Only 10.3% of the budget going to public works?
Only 6.6% going to human services?
But 20.7% going to “safety?”
These are not the priorities of our household, not when we are also having to pay for repeated cash settlements to victims of brutality meted out by the Denver Police and Denver Sheriff’s departments. Not when the streets in my neighborhood are dotted with potholes all the time, or when the waitlist for Section 8 vouchers is stretching years.
These are not my budget priorities.
We voted NO on Denver’s 2B.
Denver 2C: Revenue Bonds and Tax Extension for National Western Center and Colorado Convention Center
We’ll let Thad Tecza tell you what we think.
We voted NO on Denver’s 2C
Colorado Proposition BB: Retain (Marijuana Tax) Revenue in Excess of Blue Book Estimate
If this measure passes, the tax revenues will be retained by the state government to pay for certain things like “school construction” and various anti-marijuana related initiatives and programs.
We don’t believe in “marijuana education and prevention campaigns” or “substance abuse screening, intervention, and referral” for marijuana use. Marijuana is not an addictive substance, and already too many people (primarily of color and working class) are being attacked by a prohibitionist attitude from law enforcement, the courts and employers.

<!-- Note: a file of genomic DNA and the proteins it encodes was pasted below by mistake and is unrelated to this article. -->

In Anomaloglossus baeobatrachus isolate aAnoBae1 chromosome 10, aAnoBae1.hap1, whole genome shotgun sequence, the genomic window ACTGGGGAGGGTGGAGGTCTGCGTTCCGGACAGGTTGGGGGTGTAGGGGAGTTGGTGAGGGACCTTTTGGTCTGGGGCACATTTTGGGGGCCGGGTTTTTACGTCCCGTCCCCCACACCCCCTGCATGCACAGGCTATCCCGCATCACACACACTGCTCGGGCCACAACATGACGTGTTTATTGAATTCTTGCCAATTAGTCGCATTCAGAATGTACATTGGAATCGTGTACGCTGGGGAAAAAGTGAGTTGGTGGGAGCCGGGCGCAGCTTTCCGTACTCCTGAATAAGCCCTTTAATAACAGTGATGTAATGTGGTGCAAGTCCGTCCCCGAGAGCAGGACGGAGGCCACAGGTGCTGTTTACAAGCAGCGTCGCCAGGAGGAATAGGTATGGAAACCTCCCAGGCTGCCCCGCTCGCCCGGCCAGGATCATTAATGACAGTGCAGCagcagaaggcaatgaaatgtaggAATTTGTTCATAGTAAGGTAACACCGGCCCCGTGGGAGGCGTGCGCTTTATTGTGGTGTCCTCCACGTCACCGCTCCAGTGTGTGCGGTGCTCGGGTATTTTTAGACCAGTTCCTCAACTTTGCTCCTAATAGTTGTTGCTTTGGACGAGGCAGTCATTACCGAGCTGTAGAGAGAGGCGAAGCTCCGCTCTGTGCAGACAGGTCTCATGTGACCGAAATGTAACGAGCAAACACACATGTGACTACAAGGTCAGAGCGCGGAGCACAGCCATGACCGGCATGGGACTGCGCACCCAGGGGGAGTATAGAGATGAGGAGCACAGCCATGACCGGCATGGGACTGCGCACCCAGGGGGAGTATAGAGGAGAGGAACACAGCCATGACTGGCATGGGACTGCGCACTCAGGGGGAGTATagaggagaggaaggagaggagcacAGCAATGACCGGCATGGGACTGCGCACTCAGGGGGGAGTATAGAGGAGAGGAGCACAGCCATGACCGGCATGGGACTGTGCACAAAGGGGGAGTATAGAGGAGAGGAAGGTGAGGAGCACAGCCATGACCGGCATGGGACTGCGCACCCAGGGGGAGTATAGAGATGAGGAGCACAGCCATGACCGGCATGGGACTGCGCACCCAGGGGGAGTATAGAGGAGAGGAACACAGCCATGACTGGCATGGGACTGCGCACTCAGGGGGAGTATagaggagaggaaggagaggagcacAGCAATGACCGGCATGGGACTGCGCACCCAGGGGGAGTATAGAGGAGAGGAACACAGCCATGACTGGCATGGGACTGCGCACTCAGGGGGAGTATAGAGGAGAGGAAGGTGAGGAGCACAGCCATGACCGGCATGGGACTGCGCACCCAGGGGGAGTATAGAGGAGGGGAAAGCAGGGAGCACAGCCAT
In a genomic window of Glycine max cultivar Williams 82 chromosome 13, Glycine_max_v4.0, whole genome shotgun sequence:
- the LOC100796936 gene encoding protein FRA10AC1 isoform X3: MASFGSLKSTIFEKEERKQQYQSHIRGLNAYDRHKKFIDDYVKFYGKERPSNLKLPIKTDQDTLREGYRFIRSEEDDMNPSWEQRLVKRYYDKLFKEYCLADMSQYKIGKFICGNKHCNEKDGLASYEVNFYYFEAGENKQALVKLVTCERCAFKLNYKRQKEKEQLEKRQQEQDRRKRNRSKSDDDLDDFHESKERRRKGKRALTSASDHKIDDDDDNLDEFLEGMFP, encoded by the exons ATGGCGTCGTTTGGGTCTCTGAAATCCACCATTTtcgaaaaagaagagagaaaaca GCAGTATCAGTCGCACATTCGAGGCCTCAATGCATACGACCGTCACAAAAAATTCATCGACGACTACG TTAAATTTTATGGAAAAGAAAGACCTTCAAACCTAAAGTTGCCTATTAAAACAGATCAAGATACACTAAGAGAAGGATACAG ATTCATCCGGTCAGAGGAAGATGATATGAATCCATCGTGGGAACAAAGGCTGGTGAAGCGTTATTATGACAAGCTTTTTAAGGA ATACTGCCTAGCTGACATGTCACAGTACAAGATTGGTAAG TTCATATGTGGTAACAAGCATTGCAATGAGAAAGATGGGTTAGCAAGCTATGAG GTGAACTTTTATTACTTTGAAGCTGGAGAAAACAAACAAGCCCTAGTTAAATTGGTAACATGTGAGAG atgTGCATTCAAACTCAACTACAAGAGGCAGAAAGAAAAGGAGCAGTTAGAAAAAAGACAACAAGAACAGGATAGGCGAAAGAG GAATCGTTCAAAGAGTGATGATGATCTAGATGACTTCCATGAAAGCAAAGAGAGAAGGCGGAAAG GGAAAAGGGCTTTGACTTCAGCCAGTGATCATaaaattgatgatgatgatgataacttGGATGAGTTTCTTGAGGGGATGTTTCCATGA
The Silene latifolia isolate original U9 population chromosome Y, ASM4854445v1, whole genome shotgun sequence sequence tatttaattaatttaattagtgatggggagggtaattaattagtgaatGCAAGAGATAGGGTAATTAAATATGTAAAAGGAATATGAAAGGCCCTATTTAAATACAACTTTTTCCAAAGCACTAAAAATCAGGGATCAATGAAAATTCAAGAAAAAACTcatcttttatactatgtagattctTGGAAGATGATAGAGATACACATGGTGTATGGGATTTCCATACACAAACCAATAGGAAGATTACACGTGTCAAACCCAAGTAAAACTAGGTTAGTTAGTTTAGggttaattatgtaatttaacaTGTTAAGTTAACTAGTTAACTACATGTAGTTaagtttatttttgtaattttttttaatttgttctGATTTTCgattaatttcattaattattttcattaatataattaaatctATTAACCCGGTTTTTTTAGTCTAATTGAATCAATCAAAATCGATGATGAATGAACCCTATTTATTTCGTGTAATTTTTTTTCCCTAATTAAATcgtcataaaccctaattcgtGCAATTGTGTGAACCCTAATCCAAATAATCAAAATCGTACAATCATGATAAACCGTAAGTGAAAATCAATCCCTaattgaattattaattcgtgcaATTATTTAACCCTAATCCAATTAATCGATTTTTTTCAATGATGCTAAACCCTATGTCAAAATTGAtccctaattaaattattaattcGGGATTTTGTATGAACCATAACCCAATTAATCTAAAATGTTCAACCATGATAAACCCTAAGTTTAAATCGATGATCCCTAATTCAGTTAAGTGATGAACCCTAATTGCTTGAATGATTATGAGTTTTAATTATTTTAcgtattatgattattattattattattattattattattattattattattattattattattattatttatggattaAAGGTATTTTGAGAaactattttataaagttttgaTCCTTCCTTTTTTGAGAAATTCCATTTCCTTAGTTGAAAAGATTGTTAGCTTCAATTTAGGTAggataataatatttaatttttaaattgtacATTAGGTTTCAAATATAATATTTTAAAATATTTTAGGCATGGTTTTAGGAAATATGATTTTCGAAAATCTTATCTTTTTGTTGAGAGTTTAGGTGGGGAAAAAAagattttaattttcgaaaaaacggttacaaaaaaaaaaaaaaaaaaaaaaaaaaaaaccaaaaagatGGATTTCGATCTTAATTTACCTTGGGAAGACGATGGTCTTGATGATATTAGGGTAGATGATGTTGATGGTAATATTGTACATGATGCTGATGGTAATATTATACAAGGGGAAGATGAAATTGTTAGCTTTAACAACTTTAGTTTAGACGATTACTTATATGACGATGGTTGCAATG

On the issue of “school construction,” it should be noted that money for “school construction” has already been accumulated under Amendment 64, the recreational marijuana bill passed a few years ago. As of the 2013-14 fiscal year, “the state collected nearly $15 million in marijuana-related taxes and fees.”
Additionally, there’s already a state-administered grantmaking program for school construction, the BEST program, which is already funded by State Land Trust revenue from rental income, land surface leases, timber sales, and mineral leases; Colorado Lottery Spillover; Marijuana Excise Tax; and Interest from monies in the assistance fund. (see here, page 7). BEST will likely be funding around $67 million in projects around the state.
When we talk about “underfunded schools,” we usually mean that there isn’t enough money for teacher salaries, arts and music, books, etc. That sort of thing, school OPERATION, is funded differently, via a mix of local property taxes and funding from the state general fund. How does money get into the general fund? Via sales taxes, primarily. None of the money held back from Proposition BB goes to the operation of schools.
We have to keep in mind that in Denver, “school construction” money means paying for the renovations of an existing school building that is going to share space with a charter school…then the district mysteriously has money for bathroom upgrades, paint, etc. No thanks.
If you want money for school operation, vote NO, get your $8 refund, buy something that has sales tax, and VOILA! The general fund has money for school operation!
We voted NO on Proposition BB.
Let me know if you have questions or comments in the box below. Just say no to neoliberal, prohibitionist policy which benefits the 1% and their cronies in office.